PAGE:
Things Londoners Do

Eight million individual, unique people in Greater London, each with their own thoughts, desires, and dreams. Yet every single one of them does the same things. All of us - I'm not excepting myself from this grouping, and I don't really want to, because to do these things is to be a Londoner.
1. The first thing that comes to mind is queue. Londoners queue, all the time, for everything - cash machines, buses, the Oyster top ups, in the supermarket - it's hardly an original observation but the sheer truth of it means it rockets into first place. H1 and I have found that we've started queuing for things when we don't know what we're queuing for. It makes us sound like we're a bit simple, but that's simply what London's done to us. See queue, join queue - it becomes a way of life, a complete philosophy. Queuego, ergo sum. I queue, therefore I am.
2. Revel in drama. We can't get enough. A good day is one where you see a couple fighting in the street. Or an argument between Tesco cashier and customer. Or a road rage situation, a car accident, or even a nearly car accident (if there's nothing better going). We're so crowded in, our emotions are so held in check through every single moment, that seeing someone let loose is sweet sweet honey for the eyes. Because we're Londoners, we try to pretend that we're not listening or watching avidly - but we'll linger, we'll hover, we'll slow down our frenzied pace, trying to achieve the holy grail of seeing someone totally lose it.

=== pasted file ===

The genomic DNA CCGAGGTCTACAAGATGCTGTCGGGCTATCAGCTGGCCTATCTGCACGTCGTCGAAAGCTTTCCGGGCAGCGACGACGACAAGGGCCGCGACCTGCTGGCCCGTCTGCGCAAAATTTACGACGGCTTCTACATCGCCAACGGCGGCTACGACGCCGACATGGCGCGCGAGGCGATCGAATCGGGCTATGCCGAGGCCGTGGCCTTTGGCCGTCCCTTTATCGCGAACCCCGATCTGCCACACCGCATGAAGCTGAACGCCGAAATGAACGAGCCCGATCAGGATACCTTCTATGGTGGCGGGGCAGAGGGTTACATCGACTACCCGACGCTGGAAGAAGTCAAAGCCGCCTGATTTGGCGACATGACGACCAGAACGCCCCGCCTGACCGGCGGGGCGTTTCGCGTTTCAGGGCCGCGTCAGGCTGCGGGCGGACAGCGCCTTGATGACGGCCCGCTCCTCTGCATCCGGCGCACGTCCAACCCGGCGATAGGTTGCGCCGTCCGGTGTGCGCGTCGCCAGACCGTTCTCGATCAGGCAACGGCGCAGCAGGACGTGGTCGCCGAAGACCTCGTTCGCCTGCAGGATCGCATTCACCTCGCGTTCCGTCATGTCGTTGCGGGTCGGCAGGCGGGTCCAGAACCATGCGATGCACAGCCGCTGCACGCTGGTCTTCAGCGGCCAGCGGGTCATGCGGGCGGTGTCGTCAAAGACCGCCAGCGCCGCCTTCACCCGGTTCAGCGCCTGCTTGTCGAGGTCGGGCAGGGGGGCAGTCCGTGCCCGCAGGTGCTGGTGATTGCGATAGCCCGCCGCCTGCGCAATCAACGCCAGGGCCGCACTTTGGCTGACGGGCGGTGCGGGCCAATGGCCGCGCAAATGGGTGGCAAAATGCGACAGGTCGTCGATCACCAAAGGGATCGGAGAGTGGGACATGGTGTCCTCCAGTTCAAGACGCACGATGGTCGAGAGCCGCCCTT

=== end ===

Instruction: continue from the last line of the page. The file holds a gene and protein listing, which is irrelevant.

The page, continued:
3. Ignore sirens. Despite the above, the police, ambulances, and fire engines can wail as loudly as they like, but if we're in a car, we will not pull over. Doesn't matter how much drama could be in the works, this traffic is in a queue, dammit, and you will not push in front of us, and we don't care that you have lights and a siren and people leaning out the windows, yelling and waving frantically. We all know that there is no emergency - there is never an emergency - you've just tired of the queue (chuh, call yourself a Londoner) and you want out.
4. Get cross. Everyone's always in a hurry, but the individual always comes first, and that individual is always you, never the other person. And so crossness is the order of the day, demonstrated by frowns, glares, occasionally death stares, and tsks (tsks are my favourite. It makes my day when I get tsked.) Crossness can come on at any time, but is particularly prevalent in the mornings, when travelling, and when others step out of line - accidentally bump into you, grab the last avocado chicken sandwich in Pret, queue jump - all little annoyances that can be dealt with sufficiently with a drawing together of the eyebrows or a small mouth noise. Crossness should not be mixed up with anger - anger is for other people, and is an exciting, fun activity (see point 2).
5. Apologise profusely, when it's not your fault, even when you know it's not, especially if you've just shown a bit of crossness. If two people accidentally bump into each other, normally both parties will blurt out sorry multiple times, turn bright red, put their heads down quickly, and try to move on without doing it a second time. If two people accidentally bump into each other and one gets cross, the other may get cross too, meet the other's glare with a death stare, and both will try to move on without doing it a second time. Funnily enough though, if two people accidentally bump into each other and one gets cross, possibly lets rip with a tsk, the other one may apologise as if it was their fault entirely, at which point the cross one turns bright red, gets completely disarmed, and has to apologise back, and apologise more, and apologise harder, until it is appropriate for both parties to put their heads down and try to move on without doing it a second time.
To end, a relevant question. The last situation once happened to me, after I had tsked forcibly, and I was so embarrassed I've never tsked again - could this be why they're so rare, and so very special when you hear one with your own ears?